Here we are. It seemed apt.
Getting up, Josephine walked across the room to retrieve something. "Why don't you take that back with you for a bit? Maybe some sheet music, too. Nothing too difficult, seeing how you're still a beginner… "
He paused as she rummaged in her attache case. "You let your students take the instruments home with them?"
"Aren't you worried they'll steal them?"
"Of course. But to be honest, they might be better off in hands that want them than in no hands at all."
GUN weren't always such tight-lipped disciplinarians. Sometimes they just had nothing better to do.
"Was the pomp and circumstance really necessary, you two?" Rouge asked the snickering guards, propping a hand on her hip. "For Pete's sake, he's just the mailman."
"Never know, ma'am. Could be carrying a bomb."
"Or someone's mommy sending in their lunch."
"I hope it's tuna salad."
"Classified recipe, real hush-hush stuff. And hey," said the other guard as he nudged his partner in the ribs with a padded elbow, "maybe she bugged their Twinkie for dessert."
They cracked up even more.
"You're unbelievable." Shaking her head, she wandered over to where the poor hapless man stood in the middle of the busy foyer with a large cardboard box in his arms, meekly asking every ounce of decorated brass that strode by if they could spare a moment. Such relief flooded his features when he saw her that she vowed to get those two chuckleheads written up. Or at least drop a strongly-worded note into the suggestion box. Either way, they were going to be in for an unpleasant afternoon.
"I'll take that off your hands, slick." She tossed a thumb behind her. "You better skedaddle while you still can."
"Er, actually, ma'am? I need a signature."
He blinked once before squinting at the tight cursive written on the package sticker. "Delivery for, uhh… Shadow?" He quirked his lips at the name, but seemed in no position to protest as he glanced nervously around the foyer. "There a Shadow around here?"
She smirked at the man of the hour, who'd finally arrived from his dungeon down at the shop to take the pen. "Hey, your sense of humor finally arrived. Was gettin' kinda worried it mighta got stuck in the mail."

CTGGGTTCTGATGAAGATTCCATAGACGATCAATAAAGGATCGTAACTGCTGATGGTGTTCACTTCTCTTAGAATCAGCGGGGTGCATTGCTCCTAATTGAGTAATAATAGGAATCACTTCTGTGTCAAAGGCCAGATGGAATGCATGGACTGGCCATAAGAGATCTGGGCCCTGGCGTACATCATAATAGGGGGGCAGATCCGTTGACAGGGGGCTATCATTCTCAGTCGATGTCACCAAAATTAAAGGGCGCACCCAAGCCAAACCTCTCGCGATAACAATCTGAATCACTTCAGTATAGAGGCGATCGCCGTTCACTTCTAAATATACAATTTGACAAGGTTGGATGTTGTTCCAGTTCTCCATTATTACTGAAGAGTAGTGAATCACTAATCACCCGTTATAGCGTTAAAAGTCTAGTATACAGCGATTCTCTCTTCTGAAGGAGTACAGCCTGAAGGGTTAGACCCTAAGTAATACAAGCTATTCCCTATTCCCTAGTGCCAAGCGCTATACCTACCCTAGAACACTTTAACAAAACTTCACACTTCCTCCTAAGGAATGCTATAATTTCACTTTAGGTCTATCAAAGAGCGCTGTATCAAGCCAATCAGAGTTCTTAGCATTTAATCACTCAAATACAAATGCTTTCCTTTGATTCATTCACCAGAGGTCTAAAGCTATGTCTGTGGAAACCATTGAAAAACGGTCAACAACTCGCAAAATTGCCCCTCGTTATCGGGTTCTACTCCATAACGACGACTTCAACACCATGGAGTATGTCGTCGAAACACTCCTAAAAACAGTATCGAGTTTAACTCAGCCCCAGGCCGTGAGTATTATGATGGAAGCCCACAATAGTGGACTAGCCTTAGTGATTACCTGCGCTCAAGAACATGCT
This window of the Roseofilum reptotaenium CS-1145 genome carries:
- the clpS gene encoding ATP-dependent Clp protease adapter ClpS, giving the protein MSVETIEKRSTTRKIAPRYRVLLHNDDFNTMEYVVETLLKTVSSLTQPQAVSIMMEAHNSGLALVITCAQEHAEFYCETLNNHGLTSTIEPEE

"Hardy-har." Needless to say, once he finished signing the last bit of paperwork, the mailman dashed for safety at roughly a speed that could have given Sonic reason to pause. He glanced after the man as he bumped shoulders with a colonel and spilled the colonel's coffee all over the buffed floor. Brandishing his clipboard like a shield, he ducked around the corner. The guards looked about ready to die. "They give him a hard time?"
"Yeah. Kid's sweatin' buckets."
"Call the custodian, then."
She sighed. "Sometimes I don't know who's worse, them or you."
He walked into the staff lounge, leaving her to follow. There she settled into the black leather sofa as he set the box onto the glass coffee table.
She raised a brow at his hesitation.
"Don't leave a girl hangin'. Let's see what your secret admirer sent you."
As if he'd enjoy such a thing. He stared at her, stoic, and plunged his thumbs under the scotch-taped borders and cracked the flaps open. Then sifted through the Styrofoam peanuts to withdraw a long, tapered bow.
He froze as he cradled it in his hands. He wiped away more peanuts and found nestled within them a leather violin case. Within that, the glossy red spruce of a vintage Corilon.
Lifting it carefully by the neck, he examined it from every angle. He traced the violin's curve with the bow's thistles, let them brush once over the newly-taut strings, the swirling scroll curling into itself. These things felt familiar. They were familiar.
"Gonna play a concert, maestro?"
Rouge's comment brought him back to reality.
"This is hers," he said, looking up. "This is the violin she used to play. Her mother wants me to have it."
"Yeah? Why don't you play something on it?"
Her tone didn't make it clear whether or not she intended that as an earnest request. "You want me to?"
Her ears perked. "You mean you can actually play?"
"Just one thing," he said. "Don't laugh."
"Well, then, let's hear it."
Couldn't back out now. Perhaps this was what Josephine had intended all along: to help him preserve something he'd long since forgotten. Inhaling, he balanced the chinrest on his shoulder and positioned the bow over the strings.
At first the bow murmured in a tentative voice, unsure of itself and its place, before eventually growing stronger in its conviction. He felt it return to him, thrumming through his fingertips, the memory of Maria's patient guidance etched into his muscles vibrating alive. An ache pulsed through his fingers, but the good kind of ache, the kind that let him know her memory still lived within him.
His performance wasn't perfect. Some of the notes slurred together, and despite his concentrated efforts to recall what he used to execute flawlessly under scrutiny, he'd forgotten the more complicated chords. Truthfully, he wasn't sure what reception to expect once he left the last note to quiver and hang on the air.
Rouge didn't mock him; instead she seemed enraptured as she listened, almost puzzled in a faint manner close to sadness once the only song he knew wound down to a close. She tilted her head softly and gave him a wan smile as she propped her temple in her fist.
" …That's nice, Shadow," she remarked. "Little old-fashioned, but nice. Who taught you that?"
GUN's overhead sconces glistened in his eyes.
"A friend," he said.